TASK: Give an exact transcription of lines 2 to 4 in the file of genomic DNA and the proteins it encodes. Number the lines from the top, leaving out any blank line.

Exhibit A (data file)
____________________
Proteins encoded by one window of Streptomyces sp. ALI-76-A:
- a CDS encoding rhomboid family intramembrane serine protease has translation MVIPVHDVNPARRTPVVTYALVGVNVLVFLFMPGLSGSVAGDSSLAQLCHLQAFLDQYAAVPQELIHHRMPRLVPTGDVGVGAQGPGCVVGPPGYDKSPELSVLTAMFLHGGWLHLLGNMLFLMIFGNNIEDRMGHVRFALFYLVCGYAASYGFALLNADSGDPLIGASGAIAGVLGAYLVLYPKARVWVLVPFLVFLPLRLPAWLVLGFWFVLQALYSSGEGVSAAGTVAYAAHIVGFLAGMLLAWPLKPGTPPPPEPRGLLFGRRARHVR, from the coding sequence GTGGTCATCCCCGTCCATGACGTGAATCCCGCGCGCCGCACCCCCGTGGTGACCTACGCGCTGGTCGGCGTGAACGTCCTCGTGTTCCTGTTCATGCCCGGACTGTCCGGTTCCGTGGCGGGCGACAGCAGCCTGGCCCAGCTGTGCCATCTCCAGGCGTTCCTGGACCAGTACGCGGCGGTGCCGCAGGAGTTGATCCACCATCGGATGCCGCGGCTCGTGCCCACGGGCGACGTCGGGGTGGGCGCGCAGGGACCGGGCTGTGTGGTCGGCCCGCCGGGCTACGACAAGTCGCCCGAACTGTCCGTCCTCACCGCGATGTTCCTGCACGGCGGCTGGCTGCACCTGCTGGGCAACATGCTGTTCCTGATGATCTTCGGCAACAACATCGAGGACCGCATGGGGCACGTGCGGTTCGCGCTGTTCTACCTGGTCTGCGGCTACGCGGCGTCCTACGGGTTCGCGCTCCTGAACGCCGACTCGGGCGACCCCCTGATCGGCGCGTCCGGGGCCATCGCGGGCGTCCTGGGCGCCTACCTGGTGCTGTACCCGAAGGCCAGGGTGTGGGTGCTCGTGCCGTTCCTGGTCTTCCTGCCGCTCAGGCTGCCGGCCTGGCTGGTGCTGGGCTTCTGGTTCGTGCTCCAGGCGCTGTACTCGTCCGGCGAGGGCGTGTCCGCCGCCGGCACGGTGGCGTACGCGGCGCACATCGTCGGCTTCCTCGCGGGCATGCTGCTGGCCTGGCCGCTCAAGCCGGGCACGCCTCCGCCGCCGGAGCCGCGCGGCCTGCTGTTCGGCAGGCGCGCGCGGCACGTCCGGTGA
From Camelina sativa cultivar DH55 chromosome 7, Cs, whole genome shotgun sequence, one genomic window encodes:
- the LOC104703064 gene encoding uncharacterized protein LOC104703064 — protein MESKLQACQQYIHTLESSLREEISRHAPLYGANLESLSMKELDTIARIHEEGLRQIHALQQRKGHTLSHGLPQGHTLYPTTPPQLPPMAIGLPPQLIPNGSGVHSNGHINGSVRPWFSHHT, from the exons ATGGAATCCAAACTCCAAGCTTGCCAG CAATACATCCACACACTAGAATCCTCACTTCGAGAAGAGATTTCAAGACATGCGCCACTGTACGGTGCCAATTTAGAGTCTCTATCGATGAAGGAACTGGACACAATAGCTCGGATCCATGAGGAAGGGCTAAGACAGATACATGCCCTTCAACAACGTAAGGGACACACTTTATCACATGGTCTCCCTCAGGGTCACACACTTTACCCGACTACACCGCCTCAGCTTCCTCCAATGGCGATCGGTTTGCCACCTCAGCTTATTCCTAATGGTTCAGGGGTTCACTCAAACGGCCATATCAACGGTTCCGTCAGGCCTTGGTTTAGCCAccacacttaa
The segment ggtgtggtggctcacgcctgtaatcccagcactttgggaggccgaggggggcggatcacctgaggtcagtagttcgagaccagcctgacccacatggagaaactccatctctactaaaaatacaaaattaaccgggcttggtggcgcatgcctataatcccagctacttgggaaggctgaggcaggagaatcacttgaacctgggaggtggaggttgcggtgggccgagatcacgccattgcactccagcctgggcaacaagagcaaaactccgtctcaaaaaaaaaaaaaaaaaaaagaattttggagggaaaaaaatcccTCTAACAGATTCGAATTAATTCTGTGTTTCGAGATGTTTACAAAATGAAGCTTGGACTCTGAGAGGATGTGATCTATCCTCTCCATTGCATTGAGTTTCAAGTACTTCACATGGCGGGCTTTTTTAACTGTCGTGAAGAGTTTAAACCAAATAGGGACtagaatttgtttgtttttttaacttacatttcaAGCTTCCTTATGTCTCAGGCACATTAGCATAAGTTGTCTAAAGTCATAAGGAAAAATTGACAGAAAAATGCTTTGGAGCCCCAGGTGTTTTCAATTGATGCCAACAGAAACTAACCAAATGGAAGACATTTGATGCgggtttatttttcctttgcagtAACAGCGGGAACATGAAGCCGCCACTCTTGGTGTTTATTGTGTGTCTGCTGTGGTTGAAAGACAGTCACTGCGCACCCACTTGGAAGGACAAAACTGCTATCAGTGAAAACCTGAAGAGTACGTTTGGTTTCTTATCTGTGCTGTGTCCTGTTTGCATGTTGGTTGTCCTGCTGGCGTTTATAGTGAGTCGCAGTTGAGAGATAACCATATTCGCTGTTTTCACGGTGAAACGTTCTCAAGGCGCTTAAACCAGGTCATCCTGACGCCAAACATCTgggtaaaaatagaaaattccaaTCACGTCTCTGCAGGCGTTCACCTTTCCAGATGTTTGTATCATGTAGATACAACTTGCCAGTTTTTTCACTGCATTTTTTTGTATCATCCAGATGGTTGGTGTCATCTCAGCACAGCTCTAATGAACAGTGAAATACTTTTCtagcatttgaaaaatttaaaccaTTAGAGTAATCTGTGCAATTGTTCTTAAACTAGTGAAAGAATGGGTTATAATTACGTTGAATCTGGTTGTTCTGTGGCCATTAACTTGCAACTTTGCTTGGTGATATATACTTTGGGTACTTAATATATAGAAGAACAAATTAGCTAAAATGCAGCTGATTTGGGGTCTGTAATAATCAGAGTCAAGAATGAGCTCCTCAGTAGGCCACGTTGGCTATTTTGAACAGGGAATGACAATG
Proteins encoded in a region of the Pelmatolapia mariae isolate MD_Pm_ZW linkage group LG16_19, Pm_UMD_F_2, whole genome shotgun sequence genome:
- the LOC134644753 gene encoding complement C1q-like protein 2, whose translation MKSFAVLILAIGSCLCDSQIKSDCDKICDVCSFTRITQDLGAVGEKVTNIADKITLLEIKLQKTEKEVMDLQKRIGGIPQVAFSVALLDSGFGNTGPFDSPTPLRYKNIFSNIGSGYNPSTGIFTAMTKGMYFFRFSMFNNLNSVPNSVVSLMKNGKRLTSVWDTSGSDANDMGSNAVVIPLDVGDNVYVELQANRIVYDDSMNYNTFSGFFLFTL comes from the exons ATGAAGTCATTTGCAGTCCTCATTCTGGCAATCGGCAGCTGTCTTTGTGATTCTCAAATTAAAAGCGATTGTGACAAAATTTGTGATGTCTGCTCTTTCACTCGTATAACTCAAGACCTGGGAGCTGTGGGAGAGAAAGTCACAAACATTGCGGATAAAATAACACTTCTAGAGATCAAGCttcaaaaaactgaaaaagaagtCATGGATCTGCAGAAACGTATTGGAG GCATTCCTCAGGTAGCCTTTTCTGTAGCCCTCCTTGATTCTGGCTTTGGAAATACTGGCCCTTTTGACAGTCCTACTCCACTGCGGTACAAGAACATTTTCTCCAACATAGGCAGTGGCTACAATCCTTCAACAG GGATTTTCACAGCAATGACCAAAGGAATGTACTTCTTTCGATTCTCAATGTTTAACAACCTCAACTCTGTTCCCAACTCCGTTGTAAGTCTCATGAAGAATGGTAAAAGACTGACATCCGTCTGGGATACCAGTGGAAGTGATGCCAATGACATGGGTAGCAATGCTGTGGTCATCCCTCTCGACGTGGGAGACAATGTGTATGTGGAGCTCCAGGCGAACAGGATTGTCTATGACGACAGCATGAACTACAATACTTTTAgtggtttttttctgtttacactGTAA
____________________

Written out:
- a CDS encoding rhomboid family intramembrane serine protease has translation MVIPVHDVNPARRTPVVTYALVGVNVLVFLFMPGLSGSVAGDSSLAQLCHLQAFLDQYAAVPQELIHHRMPRLVPTGDVGVGAQGPGCVVGPPGYDKSPELSVLTAMFLHGGWLHLLGNMLFLMIFGNNIEDRMGHVRFALFYLVCGYAASYGFALLNADSGDPLIGASGAIAGVLGAYLVLYPKARVWVLVPFLVFLPLRLPAWLVLGFWFVLQALYSSGEGVSAAGTVAYAAHIVGFLAGMLLAWPLKPGTPPPPEPRGLLFGRRARHVR, from the coding sequence GTGGTCATCCCCGTCCATGACGTGAATCCCGCGCGCCGCACCCCCGTGGTGACCTACGCGCTGGTCGGCGTGAACGTCCTCGTGTTCCTGTTCATGCCCGGACTGTCCGGTTCCGTGGCGGGCGACAGCAGCCTGGCCCAGCTGTGCCATCTCCAGGCGTTCCTGGACCAGTACGCGGCGGTGCCGCAGGAGTTGATCCACCATCGGATGCCGCGGCTCGTGCCCACGGGCGACGTCGGGGTGGGCGCGCAGGGACCGGGCTGTGTGGTCGGCCCGCCGGGCTACGACAAGTCGCCCGAACTGTCCGTCCTCACCGCGATGTTCCTGCACGGCGGCTGGCTGCACCTGCTGGGCAACATGCTGTTCCTGATGATCTTCGGCAACAACATCGAGGACCGCATGGGGCACGTGCGGTTCGCGCTGTTCTACCTGGTCTGCGGCTACGCGGCGTCCTACGGGTTCGCGCTCCTGAACGCCGACTCGGGCGACCCCCTGATCGGCGCGTCCGGGGCCATCGCGGGCGTCCTGGGCGCCTACCTGGTGCTGTACCCGAAGGCCAGGGTGTGGGTGCTCGTGCCGTTCCTGGTCTTCCTGCCGCTCAGGCTGCCGGCCTGGCTGGTGCTGGGCTTCTGGTTCGTGCTCCAGGCGCTGTACTCGTCCGGCGAGGGCGTGTCCGCCGCCGGCACGGTGGCGTACGCGGCGCACATCGTCGGCTTCCTCGCGGGCATGCTGCTGGCCTGGCCGCTCAAGCCGGGCACGCCTCCGCCGCCGGAGCCGCGCGGCCTGCTGTTCGGCAGGCGCGCGCGGCACGTCCGGTGA
From Camelina sativa cultivar DH55 chromosome 7, Cs, whole genome shotgun sequence, one genomic window encodes:
- the LOC104703064 gene encoding uncharacterized protein LOC104703064 — protein MESKLQACQQYIHTLESSLREEISRHAPLYGANLESLSMKELDTIARIHEEGLRQIHALQQRKGHTLSHGLPQGHTLYPTTPPQLPPMAIGLPPQLIPNGSGVHSNGHINGSVRPWFSHHT, from the exons ATGGAATCCAAACTCCAAGCTTGCCAG CAATACATCCACACACTAGAATCCTCACTTCGAGAAGAGATTTCAAGACATGCGCCACTGTACGGTGCCAATTTAGAGTCTCTATCGATGAAGGAACTGGACACAATAGCTCGGATCCATGAGGAAGGGCTAAGACAGATACATGCCCTTCAACAACGTAAGGGACACACTTTATCACATGGTCTCCCTCAGGGTCACACACTTTACCCGACTACACCGCCTCAGCTTCCTCCAATGGCGATCGGTTTGCCACCTCAGCTTATTCCTAATGGTTCAGGGGTTCACTCAAACGGCCATATCAACGGTTCCGTCAGGCCTTGGTTTAGCCAccacacttaa